In one case we had with Lincoln Financial, Lincoln terminated our client’s long-term disability benefits upon a change in definition to the “any occupation” definition of disability, concluding our client could perform sedentary occupations, or jobs where you sit most of the time. The client suffered from chronic lower back pain and deformed vertebrae, and needed a cane to walk. So according to Lincoln Financial, the client could still work if he just sat. Our client’s doctors explained the client could not sit long enough to work in a sedentary occupation, but Lincoln terminated the benefits anyway. In the termination, Lincoln asked the client to submit any evidence that corroborates the treating doctor’s opinion that the client cannot sit enough to work full-time. We obtained a functional capacity evaluation which proved exactly what our client’s doctor told Lincoln, showing the client could not sit more than 10 minutes at a time. Result: payment to client. Another case we litigated, after another firm abandoned the client, the client suffered from Migraine Associated Vertigo and could not tolerate looking at a computer screen for any meaningful duration of time. Despite a challenge others would not take, we recovered for the client.
Ferrin v. Aetna Life Ins. Co., 336 F. Supp. 3d 910 (N.D. Ill. Sept. 28, 2018) (holding insurance policy’s grant of discretionary authority is void under Texas law due to certificate being issued after effective date of regulation, and policy renewing after effective date, and holding Plaintiff was disabled from Any Reasonable Occupation where treating doctors certify she can sit at the occasional level, and insurer’s consultants opine Plaintiff can sit frequently, as weighing all evidence together would make capacity likely at low end of frequent range at best).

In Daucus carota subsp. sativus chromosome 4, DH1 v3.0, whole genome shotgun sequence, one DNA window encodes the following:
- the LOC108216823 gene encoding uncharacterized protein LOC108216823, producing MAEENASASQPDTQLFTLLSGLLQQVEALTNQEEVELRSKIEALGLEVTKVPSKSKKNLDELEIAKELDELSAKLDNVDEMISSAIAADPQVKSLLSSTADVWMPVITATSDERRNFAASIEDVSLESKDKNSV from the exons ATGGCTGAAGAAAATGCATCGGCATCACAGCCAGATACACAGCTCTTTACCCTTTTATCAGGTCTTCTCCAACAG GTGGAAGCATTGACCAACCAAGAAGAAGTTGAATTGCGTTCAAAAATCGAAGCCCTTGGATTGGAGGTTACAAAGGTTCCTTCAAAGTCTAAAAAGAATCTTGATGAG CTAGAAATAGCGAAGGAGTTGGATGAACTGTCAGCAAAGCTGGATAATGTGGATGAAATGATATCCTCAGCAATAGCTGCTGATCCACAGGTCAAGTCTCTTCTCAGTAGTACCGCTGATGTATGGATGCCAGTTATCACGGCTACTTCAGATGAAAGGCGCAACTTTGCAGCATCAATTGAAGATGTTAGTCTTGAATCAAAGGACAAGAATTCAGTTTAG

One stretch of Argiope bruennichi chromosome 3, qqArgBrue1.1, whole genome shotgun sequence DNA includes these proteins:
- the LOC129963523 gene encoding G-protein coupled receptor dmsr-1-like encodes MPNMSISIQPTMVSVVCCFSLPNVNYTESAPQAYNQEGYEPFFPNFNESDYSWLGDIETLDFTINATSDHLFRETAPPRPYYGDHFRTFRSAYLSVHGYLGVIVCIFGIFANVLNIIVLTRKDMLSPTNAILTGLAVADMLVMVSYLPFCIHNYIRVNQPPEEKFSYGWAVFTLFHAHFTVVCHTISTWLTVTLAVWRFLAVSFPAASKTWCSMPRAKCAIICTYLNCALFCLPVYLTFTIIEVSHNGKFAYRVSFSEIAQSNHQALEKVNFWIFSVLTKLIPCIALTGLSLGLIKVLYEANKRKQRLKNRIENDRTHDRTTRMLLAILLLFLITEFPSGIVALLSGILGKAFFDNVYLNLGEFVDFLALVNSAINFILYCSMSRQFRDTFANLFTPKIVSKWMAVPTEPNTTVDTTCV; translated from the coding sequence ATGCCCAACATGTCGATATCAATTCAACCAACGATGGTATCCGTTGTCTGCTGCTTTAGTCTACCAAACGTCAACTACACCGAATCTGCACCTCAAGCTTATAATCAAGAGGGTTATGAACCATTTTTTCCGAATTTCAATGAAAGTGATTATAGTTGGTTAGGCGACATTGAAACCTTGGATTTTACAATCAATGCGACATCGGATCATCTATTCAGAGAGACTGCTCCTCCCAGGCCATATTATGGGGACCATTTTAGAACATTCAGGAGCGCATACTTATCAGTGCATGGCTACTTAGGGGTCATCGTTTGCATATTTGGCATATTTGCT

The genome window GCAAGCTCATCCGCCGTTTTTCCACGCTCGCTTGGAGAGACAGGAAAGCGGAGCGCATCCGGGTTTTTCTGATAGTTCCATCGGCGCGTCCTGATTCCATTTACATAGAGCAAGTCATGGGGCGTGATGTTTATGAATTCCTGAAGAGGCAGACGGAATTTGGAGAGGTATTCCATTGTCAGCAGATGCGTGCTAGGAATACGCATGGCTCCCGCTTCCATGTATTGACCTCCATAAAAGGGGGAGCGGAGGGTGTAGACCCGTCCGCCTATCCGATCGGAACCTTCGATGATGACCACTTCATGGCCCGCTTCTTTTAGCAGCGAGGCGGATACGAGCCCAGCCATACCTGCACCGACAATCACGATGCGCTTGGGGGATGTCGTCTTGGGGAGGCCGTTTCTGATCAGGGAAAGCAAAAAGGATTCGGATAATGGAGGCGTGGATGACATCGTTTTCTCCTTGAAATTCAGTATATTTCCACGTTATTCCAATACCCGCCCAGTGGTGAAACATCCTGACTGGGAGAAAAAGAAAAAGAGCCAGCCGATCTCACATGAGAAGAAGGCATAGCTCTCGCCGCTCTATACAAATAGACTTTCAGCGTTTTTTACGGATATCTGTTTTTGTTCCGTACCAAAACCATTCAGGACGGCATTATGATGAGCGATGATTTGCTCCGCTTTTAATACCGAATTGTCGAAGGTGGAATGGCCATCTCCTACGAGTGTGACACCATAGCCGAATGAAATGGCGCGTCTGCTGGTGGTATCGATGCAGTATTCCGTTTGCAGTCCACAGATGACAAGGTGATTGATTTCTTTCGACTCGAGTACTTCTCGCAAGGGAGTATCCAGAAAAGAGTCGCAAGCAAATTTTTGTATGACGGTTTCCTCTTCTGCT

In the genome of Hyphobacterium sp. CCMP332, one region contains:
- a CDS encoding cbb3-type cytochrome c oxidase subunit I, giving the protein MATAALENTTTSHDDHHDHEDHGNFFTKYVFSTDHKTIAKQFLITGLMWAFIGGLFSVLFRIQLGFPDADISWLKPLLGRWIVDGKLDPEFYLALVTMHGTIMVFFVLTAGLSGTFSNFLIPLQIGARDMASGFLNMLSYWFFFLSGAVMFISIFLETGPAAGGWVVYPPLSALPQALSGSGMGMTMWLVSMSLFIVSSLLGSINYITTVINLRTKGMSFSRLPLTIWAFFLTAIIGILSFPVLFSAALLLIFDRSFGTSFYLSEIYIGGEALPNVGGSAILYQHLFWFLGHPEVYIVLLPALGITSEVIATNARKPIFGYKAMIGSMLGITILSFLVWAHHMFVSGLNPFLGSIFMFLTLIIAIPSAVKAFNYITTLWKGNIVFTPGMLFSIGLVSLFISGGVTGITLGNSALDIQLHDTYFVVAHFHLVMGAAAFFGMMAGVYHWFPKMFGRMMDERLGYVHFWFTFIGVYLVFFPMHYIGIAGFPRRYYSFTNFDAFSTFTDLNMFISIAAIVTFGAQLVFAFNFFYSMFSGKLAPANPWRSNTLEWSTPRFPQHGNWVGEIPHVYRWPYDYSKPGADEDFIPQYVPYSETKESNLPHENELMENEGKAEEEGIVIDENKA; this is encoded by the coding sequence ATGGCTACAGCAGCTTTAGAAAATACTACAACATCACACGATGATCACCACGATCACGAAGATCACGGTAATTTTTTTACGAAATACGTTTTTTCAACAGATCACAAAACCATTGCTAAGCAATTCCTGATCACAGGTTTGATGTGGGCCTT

Sadowski v. Tuckpointers Local 52 Health & Welfare Trust, 281 F. Supp. 3d 710 (N.D. Ill. Dec. 20, 2017) (holding plan was arbitrary and capricious in denying medical benefits for removal of spinal cord stimulator following a fall down the stairs and infection where plan argued the expenses were caused by the same injury as the car accident necessitating implantation of the stimulator years earlier)
Tassone v. United of Omaha Life Ins. Co., 264 F. Supp. 3d 867 (N.D. Ill. Aug. 30, 2017) (awarding client long term disability benefits denied by United of Omaha despite insurer’s doctor opining there was no objective evidence of functional impairment)
Suson v. PNC Fin. Servs. Grp., Inc., No. 15-CV-10817, 2017 WL 3234809 (N.D. Ill. July 31, 2017) (holding Liberty Mutual’s denial of client’s long term disability benefits was arbitrary and capricious where Liberty Mutual disregarded client’s carpal tunnel syndrome and relied on a vocational opinion to which client never had an opportunity to address before litigation)